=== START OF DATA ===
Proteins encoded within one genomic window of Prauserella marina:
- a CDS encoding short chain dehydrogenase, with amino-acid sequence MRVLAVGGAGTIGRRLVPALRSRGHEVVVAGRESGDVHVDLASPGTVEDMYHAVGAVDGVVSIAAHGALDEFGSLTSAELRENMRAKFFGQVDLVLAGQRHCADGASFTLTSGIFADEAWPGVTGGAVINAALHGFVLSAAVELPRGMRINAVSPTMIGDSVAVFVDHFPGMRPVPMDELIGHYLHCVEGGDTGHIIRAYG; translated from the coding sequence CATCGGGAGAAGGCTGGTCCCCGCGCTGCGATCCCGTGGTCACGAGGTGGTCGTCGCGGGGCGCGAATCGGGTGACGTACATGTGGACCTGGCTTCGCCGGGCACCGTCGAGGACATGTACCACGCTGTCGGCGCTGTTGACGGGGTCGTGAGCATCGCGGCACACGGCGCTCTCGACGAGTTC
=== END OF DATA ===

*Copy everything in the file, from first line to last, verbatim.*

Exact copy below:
Proteins encoded within one genomic window of Prauserella marina:
- a CDS encoding short chain dehydrogenase, with amino-acid sequence MRVLAVGGAGTIGRRLVPALRSRGHEVVVAGRESGDVHVDLASPGTVEDMYHAVGAVDGVVSIAAHGALDEFGSLTSAELRENMRAKFFGQVDLVLAGQRHCADGASFTLTSGIFADEAWPGVTGGAVINAALHGFVLSAAVELPRGMRINAVSPTMIGDSVAVFVDHFPGMRPVPMDELIGHYLHCVEGGDTGHIIRAYG; translated from the coding sequence CATCGGGAGAAGGCTGGTCCCCGCGCTGCGATCCCGTGGTCACGAGGTGGTCGTCGCGGGGCGCGAATCGGGTGACGTACATGTGGACCTGGCTTCGCCGGGCACCGTCGAGGACATGTACCACGCTGTCGGCGCTGTTGACGGGGTCGTGAGCATCGCGGCACACGGCGCTCTCGACGAGTTC